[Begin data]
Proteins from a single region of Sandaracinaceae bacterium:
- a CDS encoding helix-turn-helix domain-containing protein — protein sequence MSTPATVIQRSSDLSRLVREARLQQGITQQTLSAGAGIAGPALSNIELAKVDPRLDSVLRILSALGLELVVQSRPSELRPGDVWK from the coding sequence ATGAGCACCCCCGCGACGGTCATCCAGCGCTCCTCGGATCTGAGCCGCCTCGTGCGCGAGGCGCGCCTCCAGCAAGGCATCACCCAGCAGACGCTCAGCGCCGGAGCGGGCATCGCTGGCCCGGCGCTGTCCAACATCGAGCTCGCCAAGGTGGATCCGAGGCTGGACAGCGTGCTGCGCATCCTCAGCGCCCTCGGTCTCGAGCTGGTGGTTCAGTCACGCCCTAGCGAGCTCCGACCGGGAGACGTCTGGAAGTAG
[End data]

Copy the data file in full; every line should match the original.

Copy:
Proteins from a single region of Sandaracinaceae bacterium:
- a CDS encoding helix-turn-helix domain-containing protein — protein sequence MSTPATVIQRSSDLSRLVREARLQQGITQQTLSAGAGIAGPALSNIELAKVDPRLDSVLRILSALGLELVVQSRPSELRPGDVWK from the coding sequence ATGAGCACCCCCGCGACGGTCATCCAGCGCTCCTCGGATCTGAGCCGCCTCGTGCGCGAGGCGCGCCTCCAGCAAGGCATCACCCAGCAGACGCTCAGCGCCGGAGCGGGCATCGCTGGCCCGGCGCTGTCCAACATCGAGCTCGCCAAGGTGGATCCGAGGCTGGACAGCGTGCTGCGCATCCTCAGCGCCCTCGGTCTCGAGCTGGTGGTTCAGTCACGCCCTAGCGAGCTCCGACCGGGAGACGTCTGGAAGTAG